Currently, different methods are being used to analyze the inhibitory properties of food peptides on ROS generation and on lipid peroxidation in different cell lines as the basis of their ability to reduce oxidative stress. For instance, estrogen-independent breast cancer cells were employed by Hernández-Ledesma et al. [92] to evaluate the antioxidative effect of the peptide lunasin in macrophages RAW 264.7.

Many food-derived peptides are effective as in vitro antioxidants but, due to the variable reports on their in vivo efficacy and the pro-oxidant nature of some antioxidants, it is necessary to perform studies in experimental animal models fed with these components to demonstrate the reduction of in vivo oxidative stress by the use of different biomarkers. It is known that compounds that upregulate the production of endogenous antioxidants, such as glutathione and antioxidant enzymes, provide novel approaches for the restoration of redox homeostasis. The values and enzymatic activities of these compounds, as well as the total antioxidant capacity, can be evaluated in the plasma and tissues of animals by enzymatic–colorimetric methods [119121].

3.2.3  Antimicrobial Peptides

In the past 20 years, there has been an increasing interest in antimicrobial peptides present in men and animals, because they are considered to possess the functions in host defense, inflammation, and tissue generation [122,123]. In addition to these, it has also been demonstrated that several food proteins and peptides exert antimicrobial activities that can also provide protection against infection [124,125].

Numerous studies have been performed to understand the relationship between the structure and the activity of antibacterial peptides, especially of antibiotics peptides that act as components of the host defenses of animals or plants. An amphiphilic, mostly α-helical conformation, and an excess of positive charges are recognized as major structural motifs determining the membrane-disturbing activity of these peptides. These cationic and hydrophobic peptides are demonstrated to act by direct interaction with specific anionic membrane components, orientated toward the exterior of the cell, promoting pore formation and bacterial membrane disruption. Other peptides have membrane-permeabilizing properties and cell-penetrating activity. Some of these structural characteristics are also found in food-derived peptides.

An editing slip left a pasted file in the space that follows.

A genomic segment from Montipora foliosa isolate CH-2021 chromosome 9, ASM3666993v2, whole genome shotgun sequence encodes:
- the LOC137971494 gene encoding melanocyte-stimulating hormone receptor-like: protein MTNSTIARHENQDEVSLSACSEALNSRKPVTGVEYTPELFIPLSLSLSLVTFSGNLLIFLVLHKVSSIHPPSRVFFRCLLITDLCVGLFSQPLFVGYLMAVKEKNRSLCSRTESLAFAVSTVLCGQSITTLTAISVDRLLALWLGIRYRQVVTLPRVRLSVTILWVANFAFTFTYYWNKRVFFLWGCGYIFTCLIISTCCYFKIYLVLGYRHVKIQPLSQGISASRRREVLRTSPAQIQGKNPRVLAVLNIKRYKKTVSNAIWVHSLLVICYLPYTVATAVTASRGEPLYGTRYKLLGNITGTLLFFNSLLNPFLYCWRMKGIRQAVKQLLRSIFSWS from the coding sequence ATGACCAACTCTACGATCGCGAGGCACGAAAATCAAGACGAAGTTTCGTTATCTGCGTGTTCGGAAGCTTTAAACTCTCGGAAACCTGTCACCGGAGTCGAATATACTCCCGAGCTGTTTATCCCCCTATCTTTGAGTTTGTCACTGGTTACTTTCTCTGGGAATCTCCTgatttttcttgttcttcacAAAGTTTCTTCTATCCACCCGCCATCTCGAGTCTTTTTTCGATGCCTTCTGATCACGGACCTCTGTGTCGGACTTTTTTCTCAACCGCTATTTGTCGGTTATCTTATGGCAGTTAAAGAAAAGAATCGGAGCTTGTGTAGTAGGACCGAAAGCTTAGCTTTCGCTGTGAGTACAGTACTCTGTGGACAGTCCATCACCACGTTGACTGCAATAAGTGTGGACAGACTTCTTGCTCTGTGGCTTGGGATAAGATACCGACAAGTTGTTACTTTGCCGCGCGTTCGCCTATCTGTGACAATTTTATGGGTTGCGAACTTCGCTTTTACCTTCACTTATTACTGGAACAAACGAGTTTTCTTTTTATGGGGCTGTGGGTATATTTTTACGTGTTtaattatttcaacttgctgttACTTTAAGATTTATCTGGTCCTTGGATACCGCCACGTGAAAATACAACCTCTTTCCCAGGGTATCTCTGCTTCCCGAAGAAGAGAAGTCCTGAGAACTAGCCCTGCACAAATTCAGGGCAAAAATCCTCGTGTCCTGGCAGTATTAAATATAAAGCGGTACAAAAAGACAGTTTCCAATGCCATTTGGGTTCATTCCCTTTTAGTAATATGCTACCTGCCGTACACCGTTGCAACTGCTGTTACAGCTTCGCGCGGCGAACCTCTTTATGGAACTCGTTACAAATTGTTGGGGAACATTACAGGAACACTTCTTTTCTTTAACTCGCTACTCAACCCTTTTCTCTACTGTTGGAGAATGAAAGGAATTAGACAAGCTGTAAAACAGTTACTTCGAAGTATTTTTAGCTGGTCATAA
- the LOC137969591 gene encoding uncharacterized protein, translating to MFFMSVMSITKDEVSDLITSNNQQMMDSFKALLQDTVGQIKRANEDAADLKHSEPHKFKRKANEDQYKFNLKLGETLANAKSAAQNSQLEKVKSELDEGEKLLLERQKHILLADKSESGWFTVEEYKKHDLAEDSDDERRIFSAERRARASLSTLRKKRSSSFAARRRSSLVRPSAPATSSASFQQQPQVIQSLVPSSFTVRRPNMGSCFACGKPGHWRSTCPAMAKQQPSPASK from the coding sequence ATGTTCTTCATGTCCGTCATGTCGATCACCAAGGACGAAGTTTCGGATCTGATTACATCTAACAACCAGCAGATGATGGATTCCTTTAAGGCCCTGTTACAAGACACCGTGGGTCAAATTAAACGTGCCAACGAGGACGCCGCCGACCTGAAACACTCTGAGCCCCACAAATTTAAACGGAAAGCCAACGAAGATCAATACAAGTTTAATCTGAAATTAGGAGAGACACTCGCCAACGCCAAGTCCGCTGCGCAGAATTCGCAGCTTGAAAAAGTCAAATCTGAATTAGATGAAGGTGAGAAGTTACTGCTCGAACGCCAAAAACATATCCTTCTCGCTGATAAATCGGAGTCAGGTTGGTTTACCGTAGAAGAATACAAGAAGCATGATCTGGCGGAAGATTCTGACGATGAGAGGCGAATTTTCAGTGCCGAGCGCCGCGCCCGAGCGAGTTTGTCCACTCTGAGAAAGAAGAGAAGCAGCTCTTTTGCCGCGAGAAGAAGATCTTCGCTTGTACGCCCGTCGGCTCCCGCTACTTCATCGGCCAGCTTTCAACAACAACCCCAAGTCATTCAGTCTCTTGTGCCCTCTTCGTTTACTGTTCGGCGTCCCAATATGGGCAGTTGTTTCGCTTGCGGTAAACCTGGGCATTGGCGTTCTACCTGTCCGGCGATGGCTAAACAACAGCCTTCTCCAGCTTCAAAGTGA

The antibacterial activity of some dietary peptides can be tested by an agar diffusion assay where the peptide diffuses from a paper disc or small cylinder into an agar medium that contains test organisms. Inhibition is observed as the failure of the organism to grow in the region of the peptide. This method has been used, for instance, as a preliminary test to characterize the antibacterial activity of peptides obtained after the fermentation of casein with Lactobacillus acidophilus [126] and of peptides from human milk [127]. More frequently, the antimicrobial activity is determined in a liquid medium, commonly by using a microtiter plate assay, and measuring bacterial growth by optical density or bacterial count. Results are compared by establishing the minimum inhibitory concentration of a peptide/hydrolyzate for a given microorganism, that is, the lowest peptide/protein concentration that shows no growth at the end of the experiment. To compare the activity of different peptides or hydrolyzates, the IC50 value, defined as the concentration required to obtain 50% inhibition of growth at the exponential phase of growth, is also employed [128]. This assay has been widely used and recent applications include the assay of the antimicrobial activity of human milk against Escherichia coli and Listeria monocytogenes [129], synthetic porcine lactoferricin against Staphylococcus aureus and Candida albicans [130], αs2-casein-derived peptides [131], and lactoferrampin [132].

The use of a bioluminescence assay to follow bacterial growth and metabolism has been also applied to investigate the effect of hydrolyzates of α-lactalbumin and β-lactoglobulin against E. coli JM103 [133]. Bacterial enumeration through fluorescent in situ hybridization has also been used to study the effect of α-lactalbumin and glycomacropeptide on mixed populations of human gut bacteria [134]. In the latter example, in addition to a batch culture, a two-stage continuous culture model was used, with the advantage of allowing spatial and temporal heterogeneity and the assay of more complex environmental conditions.